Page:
Once on the other side follow the bitumen road, past the Noosa North Shore Retreat, for about 7.5km to the Third Cutting to access the beach. (The First Cutting gives limited access to the south, looking back toward Noosa.)

Somewhere along here before the beach entry, pull over where it’s safe (there is one designated spot), and drop tyre pressures. We like to start a beach run at 20psi (pounds per square inch; about 138kpa), figuring we have a tad extra pressure to experiment with if there’s real trouble down the track; if not, then at 20 psi tyres are that little more confident on harder surfaces before re-inflation.

Somewhere before the beach entry, pull over where it’s safe and drop tyre pressures. (image credit: Nathan Duff) Somewhere before the beach entry, pull over where it’s safe and drop tyre pressures. (image credit: Nathan Duff)

Now turn left onto the beach. Double Island Point is about 45km to the north; mileages here depend on stopping and starting and doubling back for photographs.

At low tide this is an easy run but be aware – there are speed limits posted (maximum is 80km/h), there are fisherfolk engrossed in their rods and there may be kids running from camps down to the water’s edge. Headlights on is a good idea, as is using indicators to show which part of the beach you’re using.

At low tide this is an easy run but be aware – there are speed limits posted. (image credit: Nathan Duff) At low tide this is an easy run but be aware – there are speed limits posted. (image credit: Nathan Duff)

Around 10km along is the start of the Coloured Sands with cliffs of red, yellow, black and white sands. Watch out for little washouts made from fresh waters running down to the sea; some look innocent enough but have hard edges that’ll jolt wagon and passengers.

Most of this is easy going in high-range 4WD but don’t forget to turn traction control off – it’s a momentum-sapping system when sand can be quite unforgiving as wheels are slowed. Best to keep a constant speed and avoid abrupt gear changes, roll to stops without braking and stop with wheels facing the water; automatic transmissions are great for beach work.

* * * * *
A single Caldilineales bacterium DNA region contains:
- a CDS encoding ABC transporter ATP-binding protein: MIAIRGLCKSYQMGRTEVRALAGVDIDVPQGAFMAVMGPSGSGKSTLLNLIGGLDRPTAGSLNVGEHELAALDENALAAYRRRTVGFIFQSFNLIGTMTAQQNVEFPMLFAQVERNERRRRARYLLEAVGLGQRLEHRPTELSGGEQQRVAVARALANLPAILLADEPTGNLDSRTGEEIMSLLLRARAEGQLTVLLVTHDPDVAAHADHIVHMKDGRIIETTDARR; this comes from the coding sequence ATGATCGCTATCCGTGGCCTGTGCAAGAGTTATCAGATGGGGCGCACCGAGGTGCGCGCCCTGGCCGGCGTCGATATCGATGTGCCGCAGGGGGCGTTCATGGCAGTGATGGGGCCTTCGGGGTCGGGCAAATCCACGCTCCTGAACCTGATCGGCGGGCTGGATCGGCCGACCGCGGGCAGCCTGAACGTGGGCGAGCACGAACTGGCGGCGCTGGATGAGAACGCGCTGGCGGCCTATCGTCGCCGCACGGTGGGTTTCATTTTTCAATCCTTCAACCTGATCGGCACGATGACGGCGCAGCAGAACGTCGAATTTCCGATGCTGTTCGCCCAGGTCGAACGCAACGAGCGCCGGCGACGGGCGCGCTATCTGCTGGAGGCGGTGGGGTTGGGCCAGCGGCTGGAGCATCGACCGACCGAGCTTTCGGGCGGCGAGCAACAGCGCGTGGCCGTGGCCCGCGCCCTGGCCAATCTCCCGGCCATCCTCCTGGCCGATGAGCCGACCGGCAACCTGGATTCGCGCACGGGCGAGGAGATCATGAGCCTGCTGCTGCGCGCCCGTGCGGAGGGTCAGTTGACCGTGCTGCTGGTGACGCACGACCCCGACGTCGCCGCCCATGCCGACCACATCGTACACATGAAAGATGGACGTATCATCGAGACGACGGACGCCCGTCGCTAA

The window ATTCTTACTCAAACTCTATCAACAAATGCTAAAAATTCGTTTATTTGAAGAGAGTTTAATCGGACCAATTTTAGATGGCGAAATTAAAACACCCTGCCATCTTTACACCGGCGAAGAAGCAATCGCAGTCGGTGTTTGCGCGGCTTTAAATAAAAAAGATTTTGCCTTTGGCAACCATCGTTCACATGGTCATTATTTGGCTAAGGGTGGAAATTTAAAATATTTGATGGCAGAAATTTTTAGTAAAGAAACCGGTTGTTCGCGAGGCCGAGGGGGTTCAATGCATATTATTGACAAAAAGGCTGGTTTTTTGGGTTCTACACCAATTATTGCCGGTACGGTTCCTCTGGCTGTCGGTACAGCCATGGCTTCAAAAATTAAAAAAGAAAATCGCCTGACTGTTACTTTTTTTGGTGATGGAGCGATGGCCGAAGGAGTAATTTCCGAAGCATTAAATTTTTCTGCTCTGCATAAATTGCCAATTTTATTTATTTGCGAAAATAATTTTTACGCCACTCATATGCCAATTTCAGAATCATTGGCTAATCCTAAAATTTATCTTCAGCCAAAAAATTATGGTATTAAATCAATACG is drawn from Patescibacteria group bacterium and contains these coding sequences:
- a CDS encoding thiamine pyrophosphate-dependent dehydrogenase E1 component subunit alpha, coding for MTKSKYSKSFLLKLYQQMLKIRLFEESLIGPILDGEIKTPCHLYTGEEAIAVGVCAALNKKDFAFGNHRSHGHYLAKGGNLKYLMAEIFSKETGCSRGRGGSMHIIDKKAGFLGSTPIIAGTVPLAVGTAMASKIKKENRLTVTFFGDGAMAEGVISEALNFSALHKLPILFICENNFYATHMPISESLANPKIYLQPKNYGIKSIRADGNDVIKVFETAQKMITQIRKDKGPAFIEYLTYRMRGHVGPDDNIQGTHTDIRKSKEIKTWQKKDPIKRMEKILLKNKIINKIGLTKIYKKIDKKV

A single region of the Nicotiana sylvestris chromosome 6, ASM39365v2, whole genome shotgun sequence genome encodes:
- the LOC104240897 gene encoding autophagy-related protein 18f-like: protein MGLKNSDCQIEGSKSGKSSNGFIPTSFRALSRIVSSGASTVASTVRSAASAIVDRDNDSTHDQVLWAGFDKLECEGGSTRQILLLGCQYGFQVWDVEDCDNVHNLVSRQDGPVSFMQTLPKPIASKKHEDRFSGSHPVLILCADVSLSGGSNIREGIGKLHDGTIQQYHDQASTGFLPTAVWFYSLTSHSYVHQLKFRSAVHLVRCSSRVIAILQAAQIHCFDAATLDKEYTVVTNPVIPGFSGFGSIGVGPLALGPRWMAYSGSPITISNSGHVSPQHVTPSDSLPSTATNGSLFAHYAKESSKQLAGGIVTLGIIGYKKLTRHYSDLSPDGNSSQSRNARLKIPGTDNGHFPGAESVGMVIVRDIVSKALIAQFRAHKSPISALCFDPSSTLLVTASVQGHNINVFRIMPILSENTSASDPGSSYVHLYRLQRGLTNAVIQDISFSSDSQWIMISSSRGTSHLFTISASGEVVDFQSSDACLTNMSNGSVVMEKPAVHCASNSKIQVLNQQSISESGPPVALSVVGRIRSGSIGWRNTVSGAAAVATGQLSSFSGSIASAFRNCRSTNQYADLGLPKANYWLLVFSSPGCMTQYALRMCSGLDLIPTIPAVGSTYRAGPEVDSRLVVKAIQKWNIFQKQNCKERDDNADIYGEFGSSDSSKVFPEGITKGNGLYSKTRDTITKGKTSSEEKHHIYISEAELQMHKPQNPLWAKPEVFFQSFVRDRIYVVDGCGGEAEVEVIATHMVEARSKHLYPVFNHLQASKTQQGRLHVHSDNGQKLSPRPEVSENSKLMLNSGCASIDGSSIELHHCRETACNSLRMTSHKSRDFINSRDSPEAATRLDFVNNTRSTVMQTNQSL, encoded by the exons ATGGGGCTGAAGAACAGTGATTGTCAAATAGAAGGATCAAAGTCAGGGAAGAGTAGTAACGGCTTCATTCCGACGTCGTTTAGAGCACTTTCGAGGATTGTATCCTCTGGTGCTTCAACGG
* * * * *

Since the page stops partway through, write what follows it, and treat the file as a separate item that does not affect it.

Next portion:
There are limited beach camp sites not long before the Freshwater Track and another designated camping area about 38km from the Third Cutting.

From Freshwater it’s another 8km to Double Island Point and a fair walk up to the lighthouse.

Now there is a track here to get to the northern side of Double Island Point and then, in theory, another beach run into Rainbow. Thing is there is a tidal lagoon to contend with and then the infamous Mudlo Rocks, the downfall of any number of four-wheelers; these two spots need care, low tides and local advice.

Most of this is easy going in high-range 4WD but don’t forget to turn traction control off. (image credit: Nathan Duff) Most of this is easy going in high-range 4WD but don’t forget to turn traction control off. (image credit: Nathan Duff)

So today we’ve headed back to the Freshwater Road and turned inland onto a narrow, but two-way, sand and gravel track that takes us 16km through a coastal forest to the bitumen. It can be a rough ride if a mob of summer traffic’s been through and keep your speed down to watch for oncoming vehicles.

At the end of this road it’s a right turn at a T-junction and four kilometres into Rainbow Beach.

Here we’ve elected to stay overnight at Rainbow Beach Holiday Park, a little out of town at Carlo Point but a quiet and relaxed spot by the water. Down in the laid-back village of Rainbow there are a number of eating-out options plus surf club and hotel.